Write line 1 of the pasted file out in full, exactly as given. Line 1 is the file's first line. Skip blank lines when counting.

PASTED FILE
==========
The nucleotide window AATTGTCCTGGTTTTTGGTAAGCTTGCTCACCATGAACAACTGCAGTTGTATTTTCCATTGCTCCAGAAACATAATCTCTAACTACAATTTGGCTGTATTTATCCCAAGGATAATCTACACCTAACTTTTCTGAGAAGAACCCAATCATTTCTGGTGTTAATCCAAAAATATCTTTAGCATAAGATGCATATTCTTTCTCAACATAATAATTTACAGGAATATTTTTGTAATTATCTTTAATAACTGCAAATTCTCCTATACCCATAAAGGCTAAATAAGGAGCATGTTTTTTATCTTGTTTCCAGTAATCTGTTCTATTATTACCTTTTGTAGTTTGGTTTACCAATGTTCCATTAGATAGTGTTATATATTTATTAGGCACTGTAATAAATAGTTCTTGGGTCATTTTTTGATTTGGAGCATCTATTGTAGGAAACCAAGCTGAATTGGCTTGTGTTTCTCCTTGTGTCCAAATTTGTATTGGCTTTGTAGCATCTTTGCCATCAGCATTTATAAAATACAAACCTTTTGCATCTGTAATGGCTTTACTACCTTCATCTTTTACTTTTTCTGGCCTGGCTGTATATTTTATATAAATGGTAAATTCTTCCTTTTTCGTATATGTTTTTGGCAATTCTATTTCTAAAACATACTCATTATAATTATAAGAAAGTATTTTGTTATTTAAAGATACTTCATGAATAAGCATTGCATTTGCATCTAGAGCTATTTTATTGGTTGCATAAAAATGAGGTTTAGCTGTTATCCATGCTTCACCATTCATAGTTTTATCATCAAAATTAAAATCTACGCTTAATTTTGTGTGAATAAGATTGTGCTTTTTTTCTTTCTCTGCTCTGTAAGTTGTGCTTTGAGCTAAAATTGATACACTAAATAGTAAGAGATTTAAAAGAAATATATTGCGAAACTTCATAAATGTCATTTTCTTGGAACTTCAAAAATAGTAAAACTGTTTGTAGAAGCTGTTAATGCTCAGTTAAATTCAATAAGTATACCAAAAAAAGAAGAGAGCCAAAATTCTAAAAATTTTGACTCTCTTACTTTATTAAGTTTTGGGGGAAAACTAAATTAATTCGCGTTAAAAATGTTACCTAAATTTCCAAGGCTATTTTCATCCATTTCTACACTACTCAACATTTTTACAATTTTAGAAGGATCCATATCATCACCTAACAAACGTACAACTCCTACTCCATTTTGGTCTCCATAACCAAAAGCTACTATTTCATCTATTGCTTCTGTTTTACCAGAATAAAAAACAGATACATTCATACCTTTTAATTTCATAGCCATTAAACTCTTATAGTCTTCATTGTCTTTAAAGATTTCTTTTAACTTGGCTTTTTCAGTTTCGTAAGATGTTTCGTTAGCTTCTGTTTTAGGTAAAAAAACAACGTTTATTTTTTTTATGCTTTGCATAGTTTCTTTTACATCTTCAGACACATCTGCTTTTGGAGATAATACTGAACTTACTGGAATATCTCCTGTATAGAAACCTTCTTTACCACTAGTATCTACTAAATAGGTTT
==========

The nucleotide window AATTGTCCTGGTTTTTGGTAAGCTTGCTCACCATGAACAACTGCAGTTGTATTTTCCATTGCTCCAGAAACATAATCTCTAACTACAATTTGGCTGTATTTATCCCAAGGATAATCTACACCTAACTTTTCTGAGAAGAACCCAATCATTTCTGGTGTTAATCCAAAAATATCTTTAGCATAAGATGCATATTCTTTCTCAACATAATAATTTACAGGAATATTTTTGTAATTATCTTTAATAACTGCAAATTCTCCTATACCCATAAAGGCTAAATAAGGAGCATGTTTTTTATCTTGTTTCCAGTAATCTGTTCTATTATTACCTTTTGTAGTTTGGTTTACCAATGTTCCATTAGATAGTGTTATATATTTATTAGGCACTGTAATAAATAGTTCTTGGGTCATTTTTTGATTTGGAGCATCTATTGTAGGAAACCAAGCTGAATTGGCTTGTGTTTCTCCTTGTGTCCAAATTTGTATTGGCTTTGTAGCATCTTTGCCATCAGCATTTATAAAATACAAACCTTTTGCATCTGTAATGGCTTTACTACCTTCATCTTTTACTTTTTCTGGCCTGGCTGTATATTTTATATAAATGGTAAATTCTTCCTTTTTCGTATATGTTTTTGGCAATTCTATTTCTAAAACATACTCATTATAATTATAAGAAAGTATTTTGTTATTTAAAGATACTTCATGAATAAGCATTGCATTTGCATCTAGAGCTATTTTATTGGTTGCATAAAAATGAGGTTTAGCTGTTATCCATGCTTCACCATTCATAGTTTTATCATCAAAATTAAAATCTACGCTTAATTTTGTGTGAATAAGATTGTGCTTTTTTTCTTTCTCTGCTCTGTAAGTTGTGCTTTGAGCTAAAATTGATACACTAAATAGTAAGAGATTTAAAAGAAATATATTGCGAAACTTCATAAATGTCATTTTCTTGGAACTTCAAAAATAGTAAAACTGTTTGTAGAAGCTGTTAATGCTCAGTTAAATTCAATAAGTATACCAAAAAAAGAAGAGAGCCAAAATTCTAAAAATTTTGACTCTCTTACTTTATTAAGTTTTGGGGGAAAACTAAATTAATTCGCGTTAAAAATGTTACCTAAATTTCCAAGGCTATTTTCATCCATTTCTACACTACTCAACATTTTTACAATTTTAGAAGGATCCATATCATCACCTAACAAACGTACAACTCCTACTCCATTTTGGTCTCCATAACCAAAAGCTACTATTTCATCTATTGCTTCTGTTTTACCAGAATAAAAAACAGATACATTCATACCTTTTAATTTCATAGCCATTAAACTCTTATAGTCTTCATTGTCTTTAAAGATTTCTTTTAACTTGGCTTTTTCAGTTTCGTAAGATGTTTCGTTAGCTTCTGTTTTAGGTAAAAAAACAACGTTTATTTTTTTTATGCTTTGCATAGTTTCTTTTACATCTTCAGACACATCTGCTTTTGGAGATAATACTGAACTTACTGGAATATCTCCTGTATAGAAACCTTCTTTACCACTAGTATCTACTAAATAGGTTT